Thaddeus Swanek Thaddeus Swanek
Senior Writer and Editor, Strategic Communications, U.S. Chamber of Commerce


December 02, 2020


Fill me in:

This week’s Path Forward featured U.S. Chamber President Suzanne Clark talking with Centers for Disease Control and Prevention (CDC) Director Dr. Robert Redfield about progress in combating the coronavirus pandemic. The conversation focused on mitigation measures, progress on vaccines and therapeutics, and school and business closures.

Path Forward is a U.S. Chamber of Commerce Foundation event series designed to help business and community leaders find the answers they need to execute a responsible reopening strategy and plan for a post-pandemic world.

What happened?

Dr. Redfield focused on several major themes during the question-and-answer interview:

  • The seriousness of this stage of the pandemic.
  • The vital importance of mitigating measures like wearing masks and social distancing.
  • The tremendous progress that has been made on therapeutics (treatment drugs) and vaccines.
  • Why it’s not necessary to have blanket closures of schools or businesses, but to base decisions on data.
  • The need to strengthen the public health system to face future pandemics.

Key quotes from Dr. Redfield:

On the seriousness of the pandemic:

“We have a very serious pandemic now throughout the nation… Four million cases were reported in November… Now, there are over 90,000 people in our hospitals.”

“I do think unfortunately, before we see February, we could be close to 450,000 Americans dead from this virus.”

“The reality is December, January, and February are going to be rough times. I actually believe they are going to be the most difficult time in the public health history of this nation.”

On masks and other mitigating measures:

“Mitigation works, if we embrace it. It’s not going to work if half of us do what we need to do, or probably if three-quarters of us do. This virus is going to require all of us to be vigilant.”

“The time for debating whether or not masks work or not is over. We clearly have scientific evidence... Those counties that opted in [to the Kansas mask mandate], had about a 6% decrease in new cases per 100,000. Of the counties that opted out of the mask mandate, we found out they had over a 100% increase in cases.”

“You couple that [mask wearing] with social distancing, hand washing, being smart about crowds, doing things more outside than inside. These are critical mitigation steps which to many people seem simple and they don’t think they could have much of an impact. The reality is they are very powerful tools, they have an enormous impact.”

“Mask wearing is not a political decision — it’s a public health tool. A very powerful public health tool. Very simple, but very powerful.”

On transmission of the virus:

“One of the major drivers of transmission is not the public square, it’s actually home gatherings where people let down their guard. You bring in family members. They don’t realize that the major presentation of this virus for individuals—say under the age or 40—is totally asymptomatic. You don’t know you’re infected.”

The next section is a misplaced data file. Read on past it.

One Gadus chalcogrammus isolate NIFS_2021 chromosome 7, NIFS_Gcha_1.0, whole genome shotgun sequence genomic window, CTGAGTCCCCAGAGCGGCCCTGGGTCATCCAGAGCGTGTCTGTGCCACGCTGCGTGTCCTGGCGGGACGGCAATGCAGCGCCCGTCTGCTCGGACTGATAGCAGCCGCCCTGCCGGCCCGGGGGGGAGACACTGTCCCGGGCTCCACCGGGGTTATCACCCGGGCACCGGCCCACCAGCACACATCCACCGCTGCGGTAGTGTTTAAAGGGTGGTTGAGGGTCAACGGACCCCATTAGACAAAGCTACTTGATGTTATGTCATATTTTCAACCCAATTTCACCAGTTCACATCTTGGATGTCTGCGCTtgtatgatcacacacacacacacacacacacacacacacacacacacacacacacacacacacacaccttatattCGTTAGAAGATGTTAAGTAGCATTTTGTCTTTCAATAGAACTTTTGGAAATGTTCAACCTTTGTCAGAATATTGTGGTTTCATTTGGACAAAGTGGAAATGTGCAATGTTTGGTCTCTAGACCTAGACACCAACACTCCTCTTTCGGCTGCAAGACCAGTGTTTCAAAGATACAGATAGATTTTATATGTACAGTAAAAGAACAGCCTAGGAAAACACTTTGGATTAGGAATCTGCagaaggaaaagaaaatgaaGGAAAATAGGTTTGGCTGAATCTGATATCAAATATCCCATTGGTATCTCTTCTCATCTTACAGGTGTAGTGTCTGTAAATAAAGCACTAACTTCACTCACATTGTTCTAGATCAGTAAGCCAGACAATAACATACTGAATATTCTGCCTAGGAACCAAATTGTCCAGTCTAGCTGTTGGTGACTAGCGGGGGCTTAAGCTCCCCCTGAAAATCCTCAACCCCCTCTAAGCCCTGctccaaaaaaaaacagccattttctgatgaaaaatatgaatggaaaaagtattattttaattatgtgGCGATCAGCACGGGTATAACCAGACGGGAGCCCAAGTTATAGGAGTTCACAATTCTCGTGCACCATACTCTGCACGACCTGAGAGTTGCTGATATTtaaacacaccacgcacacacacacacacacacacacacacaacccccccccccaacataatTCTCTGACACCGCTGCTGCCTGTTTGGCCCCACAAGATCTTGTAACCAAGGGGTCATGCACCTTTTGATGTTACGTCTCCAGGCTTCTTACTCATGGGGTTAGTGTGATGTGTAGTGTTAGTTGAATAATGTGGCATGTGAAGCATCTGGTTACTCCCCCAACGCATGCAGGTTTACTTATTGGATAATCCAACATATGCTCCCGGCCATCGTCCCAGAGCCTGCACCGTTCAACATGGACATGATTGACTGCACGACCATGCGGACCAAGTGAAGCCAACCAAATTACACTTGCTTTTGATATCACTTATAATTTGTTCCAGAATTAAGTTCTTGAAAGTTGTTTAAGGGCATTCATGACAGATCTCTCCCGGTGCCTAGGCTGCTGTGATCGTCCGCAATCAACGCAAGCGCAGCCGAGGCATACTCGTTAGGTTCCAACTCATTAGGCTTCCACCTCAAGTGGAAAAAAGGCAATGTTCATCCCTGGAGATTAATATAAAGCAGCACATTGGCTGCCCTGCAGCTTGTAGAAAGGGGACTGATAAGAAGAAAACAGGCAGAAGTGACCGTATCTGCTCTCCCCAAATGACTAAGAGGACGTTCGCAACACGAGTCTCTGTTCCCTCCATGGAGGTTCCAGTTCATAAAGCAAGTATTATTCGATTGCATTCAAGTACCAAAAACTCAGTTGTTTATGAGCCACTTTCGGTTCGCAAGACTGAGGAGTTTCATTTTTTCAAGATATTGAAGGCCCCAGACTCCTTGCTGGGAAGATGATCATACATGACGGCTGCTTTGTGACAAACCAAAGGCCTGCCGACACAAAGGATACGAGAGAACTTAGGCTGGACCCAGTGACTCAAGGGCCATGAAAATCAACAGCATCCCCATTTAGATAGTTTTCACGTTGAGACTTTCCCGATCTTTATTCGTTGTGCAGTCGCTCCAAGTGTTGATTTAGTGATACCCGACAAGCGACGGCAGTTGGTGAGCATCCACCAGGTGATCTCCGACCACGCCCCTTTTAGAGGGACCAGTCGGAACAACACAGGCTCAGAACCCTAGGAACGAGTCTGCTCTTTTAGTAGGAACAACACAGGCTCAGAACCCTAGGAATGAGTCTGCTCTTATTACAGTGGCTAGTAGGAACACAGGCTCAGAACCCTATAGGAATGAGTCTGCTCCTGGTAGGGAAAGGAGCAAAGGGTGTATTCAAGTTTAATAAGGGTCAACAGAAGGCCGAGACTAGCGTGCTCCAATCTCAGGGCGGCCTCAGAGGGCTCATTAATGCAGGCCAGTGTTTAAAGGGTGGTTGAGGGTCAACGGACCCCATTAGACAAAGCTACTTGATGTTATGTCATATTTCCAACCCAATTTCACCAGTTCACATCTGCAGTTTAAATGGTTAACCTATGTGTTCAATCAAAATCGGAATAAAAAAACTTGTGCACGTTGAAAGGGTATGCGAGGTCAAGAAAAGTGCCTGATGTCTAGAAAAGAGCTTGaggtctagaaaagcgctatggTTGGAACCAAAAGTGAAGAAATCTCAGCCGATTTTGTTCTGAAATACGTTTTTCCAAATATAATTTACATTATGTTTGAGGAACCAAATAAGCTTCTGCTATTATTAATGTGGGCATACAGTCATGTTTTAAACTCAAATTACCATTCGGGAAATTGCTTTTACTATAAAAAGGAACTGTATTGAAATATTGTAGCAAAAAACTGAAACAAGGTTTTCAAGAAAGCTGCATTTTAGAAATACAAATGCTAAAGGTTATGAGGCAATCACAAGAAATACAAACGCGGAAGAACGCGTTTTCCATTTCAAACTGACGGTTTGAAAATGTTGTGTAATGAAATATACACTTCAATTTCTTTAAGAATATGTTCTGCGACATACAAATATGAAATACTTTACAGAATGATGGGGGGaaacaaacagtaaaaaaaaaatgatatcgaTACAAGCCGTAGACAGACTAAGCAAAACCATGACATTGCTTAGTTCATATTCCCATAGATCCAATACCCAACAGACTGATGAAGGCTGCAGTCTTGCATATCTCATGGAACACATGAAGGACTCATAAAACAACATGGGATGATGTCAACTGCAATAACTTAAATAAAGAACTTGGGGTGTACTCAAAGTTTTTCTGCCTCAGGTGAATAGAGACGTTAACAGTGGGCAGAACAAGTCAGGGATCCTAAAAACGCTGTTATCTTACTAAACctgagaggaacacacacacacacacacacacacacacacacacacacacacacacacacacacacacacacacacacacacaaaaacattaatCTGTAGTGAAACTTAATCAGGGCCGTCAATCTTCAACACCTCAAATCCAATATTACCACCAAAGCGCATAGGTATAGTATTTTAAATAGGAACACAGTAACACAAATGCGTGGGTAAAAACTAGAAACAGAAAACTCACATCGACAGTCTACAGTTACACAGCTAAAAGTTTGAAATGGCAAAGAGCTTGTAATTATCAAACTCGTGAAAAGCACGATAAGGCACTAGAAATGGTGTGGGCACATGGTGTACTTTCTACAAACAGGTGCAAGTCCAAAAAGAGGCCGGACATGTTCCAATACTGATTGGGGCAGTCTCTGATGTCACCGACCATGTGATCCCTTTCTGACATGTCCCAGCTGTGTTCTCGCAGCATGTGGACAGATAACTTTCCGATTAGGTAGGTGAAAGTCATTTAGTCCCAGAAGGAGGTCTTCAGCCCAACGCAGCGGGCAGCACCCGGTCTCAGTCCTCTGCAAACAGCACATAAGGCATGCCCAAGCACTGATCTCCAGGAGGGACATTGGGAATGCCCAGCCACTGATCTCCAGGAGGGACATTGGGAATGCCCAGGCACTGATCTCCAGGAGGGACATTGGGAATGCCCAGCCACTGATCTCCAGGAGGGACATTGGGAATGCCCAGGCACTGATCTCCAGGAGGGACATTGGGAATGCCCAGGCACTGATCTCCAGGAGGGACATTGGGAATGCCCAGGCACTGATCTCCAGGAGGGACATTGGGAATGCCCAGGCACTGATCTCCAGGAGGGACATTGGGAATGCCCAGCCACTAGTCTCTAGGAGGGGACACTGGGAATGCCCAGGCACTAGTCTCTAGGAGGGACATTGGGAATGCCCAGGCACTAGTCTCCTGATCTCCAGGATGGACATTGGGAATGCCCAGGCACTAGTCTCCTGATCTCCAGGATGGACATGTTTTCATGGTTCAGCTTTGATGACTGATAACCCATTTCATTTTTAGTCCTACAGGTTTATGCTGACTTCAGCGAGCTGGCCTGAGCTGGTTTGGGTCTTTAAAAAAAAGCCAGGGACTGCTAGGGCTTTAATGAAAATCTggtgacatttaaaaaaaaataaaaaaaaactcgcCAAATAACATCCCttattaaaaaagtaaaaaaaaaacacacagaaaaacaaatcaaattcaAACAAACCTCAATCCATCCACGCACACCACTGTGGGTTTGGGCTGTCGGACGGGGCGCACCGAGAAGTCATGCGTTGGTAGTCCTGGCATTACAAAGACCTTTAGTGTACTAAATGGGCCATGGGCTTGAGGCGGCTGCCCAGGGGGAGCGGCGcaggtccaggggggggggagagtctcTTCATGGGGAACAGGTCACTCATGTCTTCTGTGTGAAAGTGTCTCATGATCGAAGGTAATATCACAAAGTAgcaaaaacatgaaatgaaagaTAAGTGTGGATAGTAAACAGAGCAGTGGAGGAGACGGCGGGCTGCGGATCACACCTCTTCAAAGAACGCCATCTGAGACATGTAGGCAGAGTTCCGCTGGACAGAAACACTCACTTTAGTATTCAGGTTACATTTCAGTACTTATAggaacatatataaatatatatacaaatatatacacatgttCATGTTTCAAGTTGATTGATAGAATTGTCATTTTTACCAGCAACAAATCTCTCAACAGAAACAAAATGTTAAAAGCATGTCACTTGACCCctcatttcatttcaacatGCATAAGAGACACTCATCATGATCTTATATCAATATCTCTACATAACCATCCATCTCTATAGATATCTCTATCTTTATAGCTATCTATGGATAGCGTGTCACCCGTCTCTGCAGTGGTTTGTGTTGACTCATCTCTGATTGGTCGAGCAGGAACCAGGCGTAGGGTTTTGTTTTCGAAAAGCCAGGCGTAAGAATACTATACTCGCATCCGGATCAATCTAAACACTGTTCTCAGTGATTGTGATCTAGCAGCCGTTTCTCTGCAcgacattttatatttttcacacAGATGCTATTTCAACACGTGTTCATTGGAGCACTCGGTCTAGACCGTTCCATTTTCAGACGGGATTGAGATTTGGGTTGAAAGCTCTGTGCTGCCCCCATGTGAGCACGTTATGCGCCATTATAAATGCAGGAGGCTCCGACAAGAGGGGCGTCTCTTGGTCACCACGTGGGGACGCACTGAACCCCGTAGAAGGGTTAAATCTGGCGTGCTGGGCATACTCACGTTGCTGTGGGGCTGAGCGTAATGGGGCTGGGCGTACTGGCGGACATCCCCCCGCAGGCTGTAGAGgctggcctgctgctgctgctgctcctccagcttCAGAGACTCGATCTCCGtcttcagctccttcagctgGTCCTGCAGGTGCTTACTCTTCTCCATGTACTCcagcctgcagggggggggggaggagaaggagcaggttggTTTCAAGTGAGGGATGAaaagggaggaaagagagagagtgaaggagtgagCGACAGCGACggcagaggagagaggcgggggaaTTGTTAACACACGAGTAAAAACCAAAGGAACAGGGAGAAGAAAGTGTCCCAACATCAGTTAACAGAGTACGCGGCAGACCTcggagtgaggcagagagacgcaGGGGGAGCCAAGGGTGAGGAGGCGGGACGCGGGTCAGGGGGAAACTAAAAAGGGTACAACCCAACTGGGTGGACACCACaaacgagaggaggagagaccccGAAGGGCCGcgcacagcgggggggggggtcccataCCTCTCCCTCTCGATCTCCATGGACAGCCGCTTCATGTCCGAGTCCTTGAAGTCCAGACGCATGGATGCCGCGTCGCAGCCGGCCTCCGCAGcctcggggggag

On keeping businesses and schools open:

“We have substantial data that shows that schools, face-to-face learning, can be conducted in K-12—particularly in elementary and middle schools—in a safe and responsible way… We’re not seeing cluster infections within schools in any significant way… We have not found schools to be a major source of transmission.”

“The answer to controlling the COVID pandemic is not necessarily closure. Whether it’s schools or businesses, etc. There may be some strategic closures that make sense.”

“I don’t think we benefit at all in our nation in controlling COVID by broadly shutting down businesses. Clearly, if schools and airlines can learn how to do this safely and responsibly — businesses can learn how to do this safely and responsibly.”

“We should use data to define when we’ve defined an industry that poses a unique risk that may require some type of restrictions.”

On vaccines and treatment:

“We have four vaccines now that are deep into Phase III trials. It’s very probable before February, we’ll have three to four vaccines approved in the U.S… And I think we’ll have two of them approved before the first of the year.”

“I do believe the vaccine will start to be delivered to the American public this month.”

“It’s [coronavirus vaccine] going to be constrained in supply. Ultimately, there will be enough vaccine for everybody in the U.S. that wants to get a vaccine, to get a vaccine… I believe that will be somewhere in the second/third quarter of 2021.”

On the need for public health funding:

“This nation was severely underprepared for this pandemic… It’s time for this nation to have the public health system that not only we need, but we deserve.”

Our take:

It’s vital that Americans get their flu shot, if they haven’t done so already. They’re safe, affordable, and widely available – usually at no cost for those with health insurance.

And don’t forget — wearing a mask and social distancing do make a big difference.

What’s next:

Join future Path Forward events to learn how to better protect you workers, customers, coworkers and friends from the spread of coronavirus.

Additional Resources

About the authors

Thaddeus Swanek

Thaddeus Swanek

Thaddeus is a senior writer and editor with the U.S. Chamber of Commerce's strategic communications team.

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